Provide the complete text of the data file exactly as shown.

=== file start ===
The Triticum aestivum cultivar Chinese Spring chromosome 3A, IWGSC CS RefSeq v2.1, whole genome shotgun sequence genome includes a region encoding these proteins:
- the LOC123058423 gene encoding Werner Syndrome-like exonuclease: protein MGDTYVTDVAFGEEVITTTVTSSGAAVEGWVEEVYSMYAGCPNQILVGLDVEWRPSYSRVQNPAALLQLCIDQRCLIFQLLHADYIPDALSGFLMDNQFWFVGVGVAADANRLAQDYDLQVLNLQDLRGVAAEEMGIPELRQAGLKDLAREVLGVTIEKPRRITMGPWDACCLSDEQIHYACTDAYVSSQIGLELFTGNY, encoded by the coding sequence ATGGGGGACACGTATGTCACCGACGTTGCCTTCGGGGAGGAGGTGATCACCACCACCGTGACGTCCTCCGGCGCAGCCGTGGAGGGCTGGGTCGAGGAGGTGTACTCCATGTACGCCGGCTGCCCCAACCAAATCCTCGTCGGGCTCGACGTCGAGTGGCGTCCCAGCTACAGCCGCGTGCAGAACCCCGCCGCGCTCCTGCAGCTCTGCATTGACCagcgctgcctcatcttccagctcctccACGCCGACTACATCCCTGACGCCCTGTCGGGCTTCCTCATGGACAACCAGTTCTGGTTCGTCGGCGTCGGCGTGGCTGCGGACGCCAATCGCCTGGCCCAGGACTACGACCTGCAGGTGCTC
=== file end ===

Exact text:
The Triticum aestivum cultivar Chinese Spring chromosome 3A, IWGSC CS RefSeq v2.1, whole genome shotgun sequence genome includes a region encoding these proteins:
- the LOC123058423 gene encoding Werner Syndrome-like exonuclease: protein MGDTYVTDVAFGEEVITTTVTSSGAAVEGWVEEVYSMYAGCPNQILVGLDVEWRPSYSRVQNPAALLQLCIDQRCLIFQLLHADYIPDALSGFLMDNQFWFVGVGVAADANRLAQDYDLQVLNLQDLRGVAAEEMGIPELRQAGLKDLAREVLGVTIEKPRRITMGPWDACCLSDEQIHYACTDAYVSSQIGLELFTGNY, encoded by the coding sequence ATGGGGGACACGTATGTCACCGACGTTGCCTTCGGGGAGGAGGTGATCACCACCACCGTGACGTCCTCCGGCGCAGCCGTGGAGGGCTGGGTCGAGGAGGTGTACTCCATGTACGCCGGCTGCCCCAACCAAATCCTCGTCGGGCTCGACGTCGAGTGGCGTCCCAGCTACAGCCGCGTGCAGAACCCCGCCGCGCTCCTGCAGCTCTGCATTGACCagcgctgcctcatcttccagctcctccACGCCGACTACATCCCTGACGCCCTGTCGGGCTTCCTCATGGACAACCAGTTCTGGTTCGTCGGCGTCGGCGTGGCTGCGGACGCCAATCGCCTGGCCCAGGACTACGACCTGCAGGTGCTC